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Stories from Climate Central's Science Journalists and Content Partners

Climate Central’s ‘Pulp Fiction’ a Finalist for 2 Awards

Climate Central’s ‘Pulp Fiction’ a Finalist for 2 Awards

The Online News Association announced Pulp Fiction is a finalist for explanatory reporting and Columbia University announced that Pulp Fiction was a runner-up for the John B. Oakes Award, a prestigious environmental writing prize.… Read More

This Is What the Ice-Free Northwest Passage Looks Like

This Is What the Ice-Free Northwest Passage Looks Like

An ice-free Northwest Passage was once the stuff of legend. But it’s now becoming the norm thanks to global warming, and commercial freighters to luxury cruise ships are racing to turn a profit off the newest frontier on earth. An image published by NASA Earth Observatory shows a nearly ice-free path from the North Atlantic to the Pacific… Read More

In Streak of Extreme Storms, What’s the Role of Warming?

In Streak of Extreme Storms, What’s the Role of Warming?

The staggering rains that swamped some 60,000 houses in southern Louisiana and shattered the previous state rain record are the latest — and perhaps most remarkable — in a string of jaw-dropping rain events across the U.S. over the past year. From South Carolina to Houston to West Virginia and Ellicott City, Md., each instance of extreme rainfall a… Read More

Most Cities Too Hot to Host Summer Olympics by 2085

Most Cities Too Hot to Host Summer Olympics by 2085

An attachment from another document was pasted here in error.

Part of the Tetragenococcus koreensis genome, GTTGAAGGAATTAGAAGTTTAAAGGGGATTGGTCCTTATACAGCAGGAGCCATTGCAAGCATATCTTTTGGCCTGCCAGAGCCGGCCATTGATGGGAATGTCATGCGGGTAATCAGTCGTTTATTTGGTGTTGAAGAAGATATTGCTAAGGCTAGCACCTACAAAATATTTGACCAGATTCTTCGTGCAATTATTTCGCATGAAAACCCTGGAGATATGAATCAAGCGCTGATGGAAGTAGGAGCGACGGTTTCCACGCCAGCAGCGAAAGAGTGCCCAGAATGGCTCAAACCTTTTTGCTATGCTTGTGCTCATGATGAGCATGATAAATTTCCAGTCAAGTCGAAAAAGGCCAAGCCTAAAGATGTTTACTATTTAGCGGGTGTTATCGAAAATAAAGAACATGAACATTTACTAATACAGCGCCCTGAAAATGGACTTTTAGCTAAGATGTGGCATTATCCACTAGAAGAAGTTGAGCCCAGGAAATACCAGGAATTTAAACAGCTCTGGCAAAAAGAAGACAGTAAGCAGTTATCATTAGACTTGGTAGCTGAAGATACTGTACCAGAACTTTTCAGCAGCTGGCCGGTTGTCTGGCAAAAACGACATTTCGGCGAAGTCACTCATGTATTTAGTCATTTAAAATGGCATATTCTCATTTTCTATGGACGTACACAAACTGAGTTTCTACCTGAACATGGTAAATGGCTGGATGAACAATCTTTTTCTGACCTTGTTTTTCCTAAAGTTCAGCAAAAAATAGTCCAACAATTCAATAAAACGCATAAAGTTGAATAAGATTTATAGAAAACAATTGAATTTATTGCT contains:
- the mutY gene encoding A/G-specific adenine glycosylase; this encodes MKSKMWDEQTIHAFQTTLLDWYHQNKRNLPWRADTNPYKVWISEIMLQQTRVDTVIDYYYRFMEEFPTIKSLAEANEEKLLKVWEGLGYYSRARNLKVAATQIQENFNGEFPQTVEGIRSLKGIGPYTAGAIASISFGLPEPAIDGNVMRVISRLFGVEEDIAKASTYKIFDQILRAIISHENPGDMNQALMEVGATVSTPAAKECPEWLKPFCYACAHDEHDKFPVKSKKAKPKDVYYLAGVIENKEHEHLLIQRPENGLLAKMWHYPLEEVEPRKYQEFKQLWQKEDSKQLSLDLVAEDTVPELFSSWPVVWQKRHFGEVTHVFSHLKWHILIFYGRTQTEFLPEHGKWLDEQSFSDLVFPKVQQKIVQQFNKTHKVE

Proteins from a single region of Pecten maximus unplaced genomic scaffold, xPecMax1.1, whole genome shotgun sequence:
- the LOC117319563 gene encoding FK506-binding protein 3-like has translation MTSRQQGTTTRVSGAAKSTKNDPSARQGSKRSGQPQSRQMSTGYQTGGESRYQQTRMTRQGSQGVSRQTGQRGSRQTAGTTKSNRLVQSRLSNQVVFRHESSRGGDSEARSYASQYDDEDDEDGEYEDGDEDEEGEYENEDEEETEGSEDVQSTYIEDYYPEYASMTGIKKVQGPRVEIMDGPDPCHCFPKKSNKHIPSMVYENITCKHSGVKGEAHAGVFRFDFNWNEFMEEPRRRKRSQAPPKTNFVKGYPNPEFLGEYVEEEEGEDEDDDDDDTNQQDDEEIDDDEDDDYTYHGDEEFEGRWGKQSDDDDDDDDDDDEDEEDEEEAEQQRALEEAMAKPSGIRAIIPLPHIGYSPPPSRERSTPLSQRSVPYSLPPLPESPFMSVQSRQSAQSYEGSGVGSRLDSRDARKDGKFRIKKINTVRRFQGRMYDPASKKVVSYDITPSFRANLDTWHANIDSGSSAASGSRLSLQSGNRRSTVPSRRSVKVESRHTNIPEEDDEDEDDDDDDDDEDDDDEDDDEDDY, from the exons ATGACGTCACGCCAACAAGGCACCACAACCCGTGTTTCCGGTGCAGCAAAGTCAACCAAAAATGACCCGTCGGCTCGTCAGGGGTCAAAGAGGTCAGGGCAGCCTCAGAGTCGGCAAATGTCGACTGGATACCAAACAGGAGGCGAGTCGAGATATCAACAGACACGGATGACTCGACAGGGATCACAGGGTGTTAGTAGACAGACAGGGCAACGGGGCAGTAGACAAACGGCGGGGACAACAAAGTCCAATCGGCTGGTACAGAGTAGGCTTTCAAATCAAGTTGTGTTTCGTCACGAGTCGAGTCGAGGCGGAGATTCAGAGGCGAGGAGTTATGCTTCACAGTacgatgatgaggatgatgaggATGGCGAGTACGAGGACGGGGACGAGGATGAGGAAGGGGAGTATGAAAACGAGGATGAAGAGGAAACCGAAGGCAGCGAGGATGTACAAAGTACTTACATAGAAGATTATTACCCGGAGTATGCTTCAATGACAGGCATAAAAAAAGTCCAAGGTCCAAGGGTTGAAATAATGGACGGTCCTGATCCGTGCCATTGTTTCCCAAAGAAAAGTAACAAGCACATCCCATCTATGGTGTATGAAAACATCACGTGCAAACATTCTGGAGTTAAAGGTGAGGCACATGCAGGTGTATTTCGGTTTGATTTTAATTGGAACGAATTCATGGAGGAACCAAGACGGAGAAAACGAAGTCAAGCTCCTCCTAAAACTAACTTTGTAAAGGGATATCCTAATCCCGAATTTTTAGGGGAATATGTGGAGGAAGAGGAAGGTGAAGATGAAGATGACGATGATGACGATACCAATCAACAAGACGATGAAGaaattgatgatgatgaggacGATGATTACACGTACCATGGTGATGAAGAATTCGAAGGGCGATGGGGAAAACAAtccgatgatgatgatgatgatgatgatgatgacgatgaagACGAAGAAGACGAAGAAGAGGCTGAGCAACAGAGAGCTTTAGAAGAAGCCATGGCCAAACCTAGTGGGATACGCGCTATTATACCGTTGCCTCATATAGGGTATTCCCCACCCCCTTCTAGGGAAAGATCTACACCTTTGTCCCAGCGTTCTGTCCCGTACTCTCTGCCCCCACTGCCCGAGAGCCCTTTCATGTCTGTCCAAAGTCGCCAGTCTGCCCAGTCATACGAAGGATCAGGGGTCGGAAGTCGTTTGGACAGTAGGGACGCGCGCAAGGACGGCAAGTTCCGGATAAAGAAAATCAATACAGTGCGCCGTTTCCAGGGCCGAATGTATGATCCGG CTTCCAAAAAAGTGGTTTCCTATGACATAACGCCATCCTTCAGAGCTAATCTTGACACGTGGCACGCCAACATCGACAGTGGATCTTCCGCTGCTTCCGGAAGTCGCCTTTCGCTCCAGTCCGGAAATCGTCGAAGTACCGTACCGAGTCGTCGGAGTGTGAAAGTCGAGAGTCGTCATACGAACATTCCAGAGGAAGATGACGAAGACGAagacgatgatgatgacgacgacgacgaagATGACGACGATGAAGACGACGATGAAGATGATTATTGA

In 70 years, most cities in the Northern Hemisphere will be unfit to host the summer Olympics due to rising temperatures associated with climate change, according to a medical journal's findings. “Our study using climate change projection shows that there will be very few cities at the end of the century that will be able to … Read More

After Scorching Heat, Earth Likely to Get Respite in 2017

After Scorching Heat, Earth Likely to Get Respite in 2017

The Earth is likely to get relief in 2017 from record scorching temperatures that bolstered governments' resolve last year in reaching a deal to combat climate change, scientists said on Wednesday. July was the hottest single month since records began in the 19th century, driven by greenhouse gases and an El Niño event warming the Pacific. And… Read More

With Warming, Western Fires May Sicken More People

With Warming, Western Fires May Sicken More People

Shrouded by smoke from a fire in California’s parched San Bernardino Mountains, schools in the Victor Valley closed their doors last week. The Pilot Fire was contained on Monday — shortly before the Blue Cut Fire broke out, billowing soot and ash over the valley afresh, forcing further closures. “This is a pretty unprecedented situation,” said … Read More

Alaskan Village Votes to Relocate Due to Climate Change

Alaskan Village Votes to Relocate Due to Climate Change

A Native American village in Alaska has voted to relocate its entire population of some 600 people due to the threat of rising seas, officials said on Thursday. Shishmaref, located on a tiny island north of the Bering Strait that separates the United States and Russia, is losing up to 10 feet of shoreline each year, according to … Read More

Stagnant Air on the Rise, Upping Ozone Risk

Stagnant Air on the Rise, Upping Ozone Risk

Summers in the U.S. bring more than just searing, dangerously hot days. When the air is stagnant and there is little air circulation, hot weather can trigger high levels of air pollution that can have health consequences for millions of Americans. With stagnant air now occurring more frequently in much of the country, and projected to continue incr… Read More

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Red Hot February Hot dates aren’t just for Valentine’s Day.

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